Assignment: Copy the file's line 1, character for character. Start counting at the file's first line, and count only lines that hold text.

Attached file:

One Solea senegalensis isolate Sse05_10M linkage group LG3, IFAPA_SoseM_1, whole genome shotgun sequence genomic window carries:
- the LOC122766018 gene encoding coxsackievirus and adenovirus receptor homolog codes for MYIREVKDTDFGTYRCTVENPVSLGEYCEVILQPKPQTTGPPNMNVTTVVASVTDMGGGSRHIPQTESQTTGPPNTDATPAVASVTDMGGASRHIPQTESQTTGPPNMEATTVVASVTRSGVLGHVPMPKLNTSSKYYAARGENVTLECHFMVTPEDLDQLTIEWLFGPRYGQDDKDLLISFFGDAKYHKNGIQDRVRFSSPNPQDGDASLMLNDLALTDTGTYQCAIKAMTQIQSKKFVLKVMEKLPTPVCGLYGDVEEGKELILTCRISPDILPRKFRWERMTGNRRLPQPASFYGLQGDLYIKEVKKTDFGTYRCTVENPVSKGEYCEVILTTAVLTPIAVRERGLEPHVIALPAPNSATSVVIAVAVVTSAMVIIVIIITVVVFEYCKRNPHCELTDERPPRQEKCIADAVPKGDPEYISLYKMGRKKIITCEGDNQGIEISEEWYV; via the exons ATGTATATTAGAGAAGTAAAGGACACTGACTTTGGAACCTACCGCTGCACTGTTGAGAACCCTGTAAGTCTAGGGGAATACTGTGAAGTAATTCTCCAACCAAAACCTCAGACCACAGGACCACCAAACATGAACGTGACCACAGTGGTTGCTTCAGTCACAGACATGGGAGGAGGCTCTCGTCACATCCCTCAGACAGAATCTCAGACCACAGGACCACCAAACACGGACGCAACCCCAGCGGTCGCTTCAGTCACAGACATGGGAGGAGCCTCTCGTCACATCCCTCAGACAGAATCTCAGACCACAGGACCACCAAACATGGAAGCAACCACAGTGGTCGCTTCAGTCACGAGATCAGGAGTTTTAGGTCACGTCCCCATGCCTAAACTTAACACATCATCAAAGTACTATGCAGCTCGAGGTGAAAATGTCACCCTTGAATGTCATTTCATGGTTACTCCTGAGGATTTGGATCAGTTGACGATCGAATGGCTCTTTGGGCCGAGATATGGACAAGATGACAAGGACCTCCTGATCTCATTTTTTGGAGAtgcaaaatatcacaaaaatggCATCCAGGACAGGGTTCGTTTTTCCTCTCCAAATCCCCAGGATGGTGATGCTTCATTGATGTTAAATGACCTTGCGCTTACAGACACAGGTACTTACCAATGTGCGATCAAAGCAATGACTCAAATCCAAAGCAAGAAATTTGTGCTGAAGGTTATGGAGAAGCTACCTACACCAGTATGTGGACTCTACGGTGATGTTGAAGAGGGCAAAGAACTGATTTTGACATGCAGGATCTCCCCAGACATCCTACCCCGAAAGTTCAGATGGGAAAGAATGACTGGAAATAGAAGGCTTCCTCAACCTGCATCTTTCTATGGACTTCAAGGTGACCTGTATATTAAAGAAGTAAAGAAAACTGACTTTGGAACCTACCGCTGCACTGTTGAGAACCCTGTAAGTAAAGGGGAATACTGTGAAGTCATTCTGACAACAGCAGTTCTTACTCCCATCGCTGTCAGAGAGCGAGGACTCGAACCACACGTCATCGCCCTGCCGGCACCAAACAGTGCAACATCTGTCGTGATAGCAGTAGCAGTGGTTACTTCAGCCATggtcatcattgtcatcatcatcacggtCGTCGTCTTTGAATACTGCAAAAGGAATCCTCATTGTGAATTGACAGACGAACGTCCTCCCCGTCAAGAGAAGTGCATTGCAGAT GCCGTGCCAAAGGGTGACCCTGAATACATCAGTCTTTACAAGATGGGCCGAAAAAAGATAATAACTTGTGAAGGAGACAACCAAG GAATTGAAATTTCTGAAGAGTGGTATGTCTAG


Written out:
One Solea senegalensis isolate Sse05_10M linkage group LG3, IFAPA_SoseM_1, whole genome shotgun sequence genomic window carries: